Tax implications for business start-ups

Here, we outline the nine key questions start-ups should be asking themselves when it comes to tax and provide some pointers as to how to deal with them.

What questions should new businesses be asking themselves when it comes to tax? Laurence Field, tax partner at national audit, tax and advisory firm, Crowe Clark Whitehill provides the all-important answers to the key questions.

When it comes to start-ups there are a lot of things that need to be considered and tax implications are certainly on the list. New entrepreneurs can be in the dark about the tax issues that come with running a business.

Related: Accounting for start-ups – 6 tips for those starting a business

Here, we outline the nine key questions start-ups should be asking themselves when it comes to tax and provide some pointers as to how to deal with them.

Question 1: Are there any assets owned by someone else that will be used in the business and how will we ensure the business gets to use them in a tax efficient way?

A: Using assets owned by someone else in the business is a great way to get things started. These assets include offices, intellectual property, equipment, and so on. Should you buy them? Should you rent them? A lot depends on the longer term business strategy.

Question 2: Will the business need financing? Where will the cash come from – the founders or third parties? Will Seed Enterprise Investment Scheme/Venture Capital Trust/Enterprise Investment Scheme reliefs be appropriate?

A. It is important for start-ups to work on facts, not optimism. Knowing the best financing sources for you, and knowing if you are eligible for reliefs, is key to starting up on a firm foundation. Using approved investment reliefs, for instance, will save early stage companies considerable taxes right at the time when you are looking to convince them it is a great prospect.

Questions 3: If the business borrows money – will it have enough profit to get tax value for any interest deductions? If not, how long before it becomes taxable?

A. Look at your business plan you need to know the answers before you seek to borrow money, as if a tax deduction can’t be obtained the loan costs a lot more.

Question 4: Doing any Research and Development (R&D)? Don’t forget to make a claim – it’s a further subsidy to your business from the tax system

A. Many start-ups do not realise that innovations they might be making to processes and systems are also seen as R&D – it’s not just for scientists, the reliefs for innovation can be substantial. It’s a way of subsidising your business through the tax system. If you’re loss making due to R&D credits can trade the losses in for cash.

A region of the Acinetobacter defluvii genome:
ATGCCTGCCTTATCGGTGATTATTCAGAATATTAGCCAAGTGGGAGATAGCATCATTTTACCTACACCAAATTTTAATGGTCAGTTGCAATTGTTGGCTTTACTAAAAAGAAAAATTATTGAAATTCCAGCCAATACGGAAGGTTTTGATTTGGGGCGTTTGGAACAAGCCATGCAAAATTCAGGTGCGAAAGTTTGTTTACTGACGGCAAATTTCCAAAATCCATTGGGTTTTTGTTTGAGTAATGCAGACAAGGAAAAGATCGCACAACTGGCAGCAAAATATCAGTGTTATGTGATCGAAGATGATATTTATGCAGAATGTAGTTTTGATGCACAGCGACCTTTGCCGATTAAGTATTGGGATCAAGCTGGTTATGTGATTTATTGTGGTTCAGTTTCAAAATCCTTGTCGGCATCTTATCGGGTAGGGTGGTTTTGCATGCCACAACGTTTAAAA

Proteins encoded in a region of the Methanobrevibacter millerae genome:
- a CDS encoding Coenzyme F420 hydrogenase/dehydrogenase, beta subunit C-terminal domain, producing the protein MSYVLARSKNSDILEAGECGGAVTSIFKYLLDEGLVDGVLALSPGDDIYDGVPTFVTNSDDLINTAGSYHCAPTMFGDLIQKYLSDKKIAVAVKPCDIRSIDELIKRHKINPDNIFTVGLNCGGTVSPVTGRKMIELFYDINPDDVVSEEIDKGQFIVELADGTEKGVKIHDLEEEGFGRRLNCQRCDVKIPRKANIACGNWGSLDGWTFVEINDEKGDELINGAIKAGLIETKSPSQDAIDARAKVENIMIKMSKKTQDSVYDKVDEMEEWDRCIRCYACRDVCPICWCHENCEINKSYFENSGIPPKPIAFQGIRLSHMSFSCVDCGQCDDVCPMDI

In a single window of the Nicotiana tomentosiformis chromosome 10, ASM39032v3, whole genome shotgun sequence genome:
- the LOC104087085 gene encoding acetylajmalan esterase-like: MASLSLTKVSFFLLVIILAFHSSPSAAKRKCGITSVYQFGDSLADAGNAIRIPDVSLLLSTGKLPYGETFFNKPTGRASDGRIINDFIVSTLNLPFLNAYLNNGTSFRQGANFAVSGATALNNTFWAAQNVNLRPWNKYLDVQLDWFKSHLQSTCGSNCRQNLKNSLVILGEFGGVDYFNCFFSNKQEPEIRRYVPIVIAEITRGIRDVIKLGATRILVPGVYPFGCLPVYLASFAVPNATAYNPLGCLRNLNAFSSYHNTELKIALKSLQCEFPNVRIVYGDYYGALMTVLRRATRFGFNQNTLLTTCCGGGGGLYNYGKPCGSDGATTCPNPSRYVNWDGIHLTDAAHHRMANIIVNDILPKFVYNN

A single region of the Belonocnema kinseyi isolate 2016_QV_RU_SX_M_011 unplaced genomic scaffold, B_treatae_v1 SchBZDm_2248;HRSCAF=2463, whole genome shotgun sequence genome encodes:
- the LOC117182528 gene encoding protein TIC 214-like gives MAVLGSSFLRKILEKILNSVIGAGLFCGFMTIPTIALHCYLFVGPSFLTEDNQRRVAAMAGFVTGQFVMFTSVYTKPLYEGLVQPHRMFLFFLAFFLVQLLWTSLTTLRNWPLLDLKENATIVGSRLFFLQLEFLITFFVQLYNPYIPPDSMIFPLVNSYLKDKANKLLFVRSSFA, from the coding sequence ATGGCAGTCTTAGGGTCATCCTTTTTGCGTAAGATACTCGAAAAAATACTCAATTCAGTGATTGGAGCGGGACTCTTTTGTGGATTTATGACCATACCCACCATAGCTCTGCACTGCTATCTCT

Question 5: Don’t pay yourself before you have to. There’s little benefit to putting money into a company only to take it out again net of PAYE and National Insurance Contributions (NIC). Try to pay yourself out of profits, not capital.

A. Of course you need to live, so work out a way you can sustain yourself in a tax-advantageous way without drawing valuable life-blood from your start-up. For instance, entrepreneurs often take a minimal salary in the early stages. However, don’t target the minimum wage legislation.

Question 6: Taking on employees? Don’t forget NIC, auto enrolment, expense reporting (no dispensations any more) – if you grow quickly the Apprenticeship Levy will need to be addressed

A. There are no short-cuts here and no cheap staff options. Getting is wrong now could open you to penalties later. Be sure you know the tax implications of being an employer.

Question 7: Taking on workers off payroll? Make sure you know whether they are employed or self-employed. Keep an eye on the news, the Taylor report has recommended some changes

A. The tax man is really keen to understand if workers are employed or self-employed. . Misunderstanding what the legal implications are of hiring people you believe are self-employed could damage your business when HMRC look into it.

Question 8: Isn’t there loads of paper work?

A. Get organised. VAT returns can be dull, but get them wrong and they can be expensive. If you’ve got a repayment, get them in as quick as you can. Keep up to date with your obligations, a good record really helps in relations with HMRC. Many accounting packages exist that can help.

Question 9: Is it worth worrying about tax when I’m trying to start up? Plan for success. Think about how you own the business – can I sell it, will I get entrepreneurs relief, and how should I take money out? By way of salary, by way of dividend? How will I tend it? What will a buyer want to see?

A. Keep good tax records. It gives the next owners confidence. Running a successful business is what really matters.

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Further reading on tax implications

Owen Gough, SmallBusiness UK

Owen Gough

Owen was a reporter for Bonhill Group plc writing across the and titles before moving on to be a Digital Technology reporter for the

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